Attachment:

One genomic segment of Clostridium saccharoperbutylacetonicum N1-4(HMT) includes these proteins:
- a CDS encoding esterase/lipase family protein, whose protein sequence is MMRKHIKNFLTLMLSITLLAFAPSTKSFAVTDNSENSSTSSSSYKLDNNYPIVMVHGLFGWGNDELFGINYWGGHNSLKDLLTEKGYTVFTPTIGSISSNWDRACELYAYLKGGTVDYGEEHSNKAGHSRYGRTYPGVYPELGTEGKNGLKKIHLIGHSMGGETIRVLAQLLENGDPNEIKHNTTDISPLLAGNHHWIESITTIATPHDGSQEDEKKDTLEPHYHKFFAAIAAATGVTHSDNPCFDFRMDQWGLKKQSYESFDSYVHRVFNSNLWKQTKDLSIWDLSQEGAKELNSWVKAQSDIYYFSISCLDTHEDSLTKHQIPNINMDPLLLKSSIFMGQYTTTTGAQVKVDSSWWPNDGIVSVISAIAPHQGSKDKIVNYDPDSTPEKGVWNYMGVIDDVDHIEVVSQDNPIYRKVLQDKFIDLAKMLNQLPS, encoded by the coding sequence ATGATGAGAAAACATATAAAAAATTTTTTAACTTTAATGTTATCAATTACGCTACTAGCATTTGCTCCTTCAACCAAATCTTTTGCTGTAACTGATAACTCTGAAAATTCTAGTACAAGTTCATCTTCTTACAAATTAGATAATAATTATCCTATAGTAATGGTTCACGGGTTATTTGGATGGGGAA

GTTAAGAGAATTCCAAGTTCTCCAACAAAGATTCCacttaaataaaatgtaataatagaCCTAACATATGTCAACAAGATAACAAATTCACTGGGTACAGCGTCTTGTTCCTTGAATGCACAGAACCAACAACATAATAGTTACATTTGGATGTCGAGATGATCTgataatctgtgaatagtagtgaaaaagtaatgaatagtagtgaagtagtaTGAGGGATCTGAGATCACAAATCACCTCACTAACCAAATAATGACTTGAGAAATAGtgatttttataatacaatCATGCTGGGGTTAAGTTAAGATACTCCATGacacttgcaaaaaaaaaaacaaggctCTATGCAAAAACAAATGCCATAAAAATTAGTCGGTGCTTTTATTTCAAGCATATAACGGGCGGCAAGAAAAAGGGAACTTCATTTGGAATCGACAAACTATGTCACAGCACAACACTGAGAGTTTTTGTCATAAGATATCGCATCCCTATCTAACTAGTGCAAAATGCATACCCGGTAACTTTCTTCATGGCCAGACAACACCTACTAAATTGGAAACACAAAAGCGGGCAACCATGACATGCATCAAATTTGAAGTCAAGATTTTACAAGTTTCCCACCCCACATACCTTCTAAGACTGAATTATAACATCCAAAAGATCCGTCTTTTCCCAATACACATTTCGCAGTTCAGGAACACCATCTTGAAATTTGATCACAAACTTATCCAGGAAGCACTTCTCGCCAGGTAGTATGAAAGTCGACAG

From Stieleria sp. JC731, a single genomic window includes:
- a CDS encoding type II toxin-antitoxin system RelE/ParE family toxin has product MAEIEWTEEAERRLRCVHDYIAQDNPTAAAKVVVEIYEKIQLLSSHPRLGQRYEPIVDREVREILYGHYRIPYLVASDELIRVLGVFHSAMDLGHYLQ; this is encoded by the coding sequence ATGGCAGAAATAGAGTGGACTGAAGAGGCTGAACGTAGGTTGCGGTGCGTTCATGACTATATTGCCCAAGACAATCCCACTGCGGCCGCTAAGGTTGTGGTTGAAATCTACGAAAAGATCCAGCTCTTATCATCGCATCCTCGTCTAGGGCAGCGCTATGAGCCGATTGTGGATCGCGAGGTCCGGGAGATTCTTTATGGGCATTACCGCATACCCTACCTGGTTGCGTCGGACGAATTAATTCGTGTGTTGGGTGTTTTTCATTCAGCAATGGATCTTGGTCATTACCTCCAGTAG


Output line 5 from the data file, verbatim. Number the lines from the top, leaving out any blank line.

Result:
- a CDS encoding type II toxin-antitoxin system RelE/ParE family toxin has product MAEIEWTEEAERRLRCVHDYIAQDNPTAAAKVVVEIYEKIQLLSSHPRLGQRYEPIVDREVREILYGHYRIPYLVASDELIRVLGVFHSAMDLGHYLQ; this is encoded by the coding sequence ATGGCAGAAATAGAGTGGACTGAAGAGGCTGAACGTAGGTTGCGGTGCGTTCATGACTATATTGCCCAAGACAATCCCACTGCGGCCGCTAAGGTTGTGGTTGAAATCTACGAAAAGATCCAGCTCTTATCATCGCATCCTCGTCTAGGGCAGCGCTATGAGCCGATTGTGGATCGCGAGGTCCGGGAGATTCTTTATGGGCATTACCGCATACCCTACCTGGTTGCGTCGGACGAATTAATTCGTGTGTTGGGTGTTTTTCATTCAGCAATGGATCTTGGTCATTACCTCCAGTAG